Last update Feb. 5, 2022
Very Low Risk
We do not have alternatives for φυτομεναδιόνη, βιτ.κ1; since it is relatively safe.
Suggestions made at e-lactancia are done by APILAM team of health professionals, and are based on updated scientific publications. It is not intended to replace the relationship you have with your doctor but to compound it. The pharmaceutical industry contraindicates breastfeeding, mistakenly and without scientific reasons, in most of the drug data sheets.
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φυτομεναδιόνη, βιτ.κ1; is Vitamin K Substances in Greek.Is written in other languages:
φυτομεναδιόνη, βιτ.κ1; is also known as
φυτομεναδιόνη, βιτ.κ1; belongs to this group or family:
Main tradenames from several countries containing φυτομεναδιόνη, βιτ.κ1; in its composition:
|Oral Bioavail.||13 ± 9||%|
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e-lactancia is a resource recommended by Asociación Pro Lactancia Materna (APROLAM) of Mexico
Would you like to recommend the use of e-lactancia? Write to us at corporate mail of APILAM
Vitamin K is an essential cofactor in the hepatic synthesis of prothrombin and other blood clotting factors and in the function of proteins, such as osteocalcin, important for bone development.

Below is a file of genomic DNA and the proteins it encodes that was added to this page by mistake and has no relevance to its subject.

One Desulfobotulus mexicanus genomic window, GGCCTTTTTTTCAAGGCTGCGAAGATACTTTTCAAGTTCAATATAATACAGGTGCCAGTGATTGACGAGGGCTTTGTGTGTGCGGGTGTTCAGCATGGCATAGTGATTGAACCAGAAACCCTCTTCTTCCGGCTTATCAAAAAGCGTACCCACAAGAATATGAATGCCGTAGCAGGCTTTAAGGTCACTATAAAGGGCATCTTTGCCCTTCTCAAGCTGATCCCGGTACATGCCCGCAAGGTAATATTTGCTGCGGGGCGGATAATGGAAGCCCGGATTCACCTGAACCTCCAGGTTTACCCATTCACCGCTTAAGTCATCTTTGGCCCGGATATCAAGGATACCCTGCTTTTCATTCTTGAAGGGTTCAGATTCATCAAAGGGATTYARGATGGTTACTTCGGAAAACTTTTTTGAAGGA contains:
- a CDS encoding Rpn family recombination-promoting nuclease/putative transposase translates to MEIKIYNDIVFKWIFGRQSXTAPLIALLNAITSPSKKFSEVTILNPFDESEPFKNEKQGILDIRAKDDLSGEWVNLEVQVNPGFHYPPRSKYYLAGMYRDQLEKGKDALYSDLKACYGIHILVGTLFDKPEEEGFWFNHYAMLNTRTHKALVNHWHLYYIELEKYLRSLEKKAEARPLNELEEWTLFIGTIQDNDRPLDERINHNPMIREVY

The daily needs during pregnancy and breastfeeding are 90 micrograms a day. Vitamin K is found in many foods in the form of phytomenadione and is also synthesized by intestinal bacteria in the form of menaquinone. (Booth 2012).
With a varied diet, vitamin K supplements are not required. (Ares 2015)
Human milk is low in vitamin K and at birth there are not enough intestinal bacteria to synthesize it. Newborns require a vitamin K supplement to prevent hemorrhagic disease of the newborn (Greer 2001): an intramuscular dose of 0.5 to 1 mg (500 to 1,000 micrograms) at birth or orally 2 mg at birth followed by weekly doses for the first 12 weeks. (Ng 2018, Ares 2015)
Vitamin K occurs naturally in human milk and colostrum in concentrations of 1 to 20 micrograms/L and increases with maternal administration of vitamin K to levels between 50 and 150 micrograms/L (Bolisetty 1998, Greer 1997), but this is still insufficient to prevent hemorrhagic disease of the newborn, which requires the administration of vitamin K, regardless of the dose of Vitamin K that the mother takes. (Sauberan 2019)
American Academy of Pediatrics: medication usually compatible with breastfeeding. (AAP 2001)
WHO List of Essential Medicines: compatible with breastfeeding. (WHO 2002)